Second Base Sloan. NY: Dodd Mead & Co., 1917.
In 1936, Christy Mathewson was voted into the Baseball Hall of Fame as one of the famous "First Five" inductees along with Babe Ruth, Ty Cobb, Walter Johnson and Honus Wagner. He was the only one of the five who didn't live to see his induction. At the end of his baseball career, he began a second career as a children’s book author, writing six books on baseball.
Willie's Throw. San Francisco, Calif.: Five Trees Press, .
This is Paul Metcalf’s poetic tribute to Willie Mays and one of the greatest plays in baseball history, an over-the-shoulder catch deep in center field known ever after as “The Catch.”
Baseball. Berkeley, Calif.: The Figures: distributed by Serendipity Books, .
Tom Clark has been a poet, biographer, novelist, dramatist, reviewer and sportswriter. He explained the intersection of poetry and baseball by saying that, "I think they have a natural relationship. The best poems and the best baseball games share a dramatic tension you can't find in very many other places."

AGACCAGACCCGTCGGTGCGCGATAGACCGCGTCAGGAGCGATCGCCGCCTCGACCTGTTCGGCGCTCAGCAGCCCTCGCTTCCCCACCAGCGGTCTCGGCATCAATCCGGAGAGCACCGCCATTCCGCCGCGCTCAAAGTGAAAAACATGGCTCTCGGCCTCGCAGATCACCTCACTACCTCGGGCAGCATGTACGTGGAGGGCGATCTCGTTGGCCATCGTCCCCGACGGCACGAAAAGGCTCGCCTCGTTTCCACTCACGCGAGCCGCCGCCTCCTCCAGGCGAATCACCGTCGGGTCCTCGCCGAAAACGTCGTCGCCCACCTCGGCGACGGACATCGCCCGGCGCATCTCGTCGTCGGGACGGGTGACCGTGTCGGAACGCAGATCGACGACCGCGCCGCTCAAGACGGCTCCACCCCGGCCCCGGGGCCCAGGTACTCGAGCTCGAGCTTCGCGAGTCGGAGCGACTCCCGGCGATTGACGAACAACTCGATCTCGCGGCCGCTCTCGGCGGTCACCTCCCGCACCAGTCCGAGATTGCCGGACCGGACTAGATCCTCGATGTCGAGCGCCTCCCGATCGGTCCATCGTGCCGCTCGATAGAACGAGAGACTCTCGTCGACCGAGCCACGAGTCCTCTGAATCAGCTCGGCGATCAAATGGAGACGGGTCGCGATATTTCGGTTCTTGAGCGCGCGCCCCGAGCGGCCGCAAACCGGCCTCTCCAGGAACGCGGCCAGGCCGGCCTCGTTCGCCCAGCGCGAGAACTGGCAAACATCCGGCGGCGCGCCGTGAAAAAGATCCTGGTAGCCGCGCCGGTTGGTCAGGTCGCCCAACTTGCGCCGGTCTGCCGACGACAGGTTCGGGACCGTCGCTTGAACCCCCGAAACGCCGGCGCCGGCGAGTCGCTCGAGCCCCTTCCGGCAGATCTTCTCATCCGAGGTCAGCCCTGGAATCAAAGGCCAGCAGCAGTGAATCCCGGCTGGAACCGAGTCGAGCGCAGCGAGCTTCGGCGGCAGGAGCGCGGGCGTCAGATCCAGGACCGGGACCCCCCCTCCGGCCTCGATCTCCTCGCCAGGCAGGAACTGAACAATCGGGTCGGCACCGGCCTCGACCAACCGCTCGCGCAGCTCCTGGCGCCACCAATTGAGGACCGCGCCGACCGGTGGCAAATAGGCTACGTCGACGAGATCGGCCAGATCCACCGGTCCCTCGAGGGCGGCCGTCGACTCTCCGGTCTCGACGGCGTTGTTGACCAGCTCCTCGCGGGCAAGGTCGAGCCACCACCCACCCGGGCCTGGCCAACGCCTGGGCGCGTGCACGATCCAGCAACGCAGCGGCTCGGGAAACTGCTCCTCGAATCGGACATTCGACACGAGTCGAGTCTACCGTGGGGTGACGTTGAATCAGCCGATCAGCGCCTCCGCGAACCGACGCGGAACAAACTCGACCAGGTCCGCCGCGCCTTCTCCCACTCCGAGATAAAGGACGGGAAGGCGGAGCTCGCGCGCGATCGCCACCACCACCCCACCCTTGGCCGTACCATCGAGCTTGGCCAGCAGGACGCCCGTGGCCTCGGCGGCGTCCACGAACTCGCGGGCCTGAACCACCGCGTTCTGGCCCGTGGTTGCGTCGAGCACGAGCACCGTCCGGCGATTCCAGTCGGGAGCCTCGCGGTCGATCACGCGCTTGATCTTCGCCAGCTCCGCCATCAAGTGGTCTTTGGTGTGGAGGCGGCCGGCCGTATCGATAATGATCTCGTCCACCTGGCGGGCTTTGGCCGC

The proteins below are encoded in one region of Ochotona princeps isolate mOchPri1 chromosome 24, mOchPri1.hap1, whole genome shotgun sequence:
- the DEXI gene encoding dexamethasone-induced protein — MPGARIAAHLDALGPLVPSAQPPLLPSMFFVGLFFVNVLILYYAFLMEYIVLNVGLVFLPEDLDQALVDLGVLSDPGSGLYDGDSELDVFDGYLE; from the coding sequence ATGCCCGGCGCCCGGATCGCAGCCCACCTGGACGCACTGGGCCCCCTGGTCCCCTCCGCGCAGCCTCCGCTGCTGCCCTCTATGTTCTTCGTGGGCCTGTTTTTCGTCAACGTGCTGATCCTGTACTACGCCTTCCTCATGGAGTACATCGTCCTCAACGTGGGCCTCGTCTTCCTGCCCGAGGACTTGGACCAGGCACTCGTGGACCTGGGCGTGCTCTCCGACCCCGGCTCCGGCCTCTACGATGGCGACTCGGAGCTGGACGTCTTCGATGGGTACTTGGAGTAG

A Day in the Bleachers; illustrations, Mark Ulriksen. San Francisco: Arion Press, 2006.
A Day in the Bleachers tells, from a fan’s perspective, story of the first game of the 1954 World Series between the New York Giants and the Cleveland Indians, in which Willie Mays made his legendary over-the-shoulder catch deep in center field, known ever after as “The Catch.”
Novelist and journalist Mark Harris is best known for a quartet of novels about baseball players: The Southpaw (1953), Bang the Drum Slowly (1956), A Ticket for a Seamstitch (1957), and It Looked like For Ever (1979). Written in the vernacular, the books are the account of Henry "Author" Wiggen, a pitcher for the fictional New York Mammoths.
Special Collections is the repository for the Mark Harris papers, a comprehensive archive which documents virtually every facet of the life and career of this American author.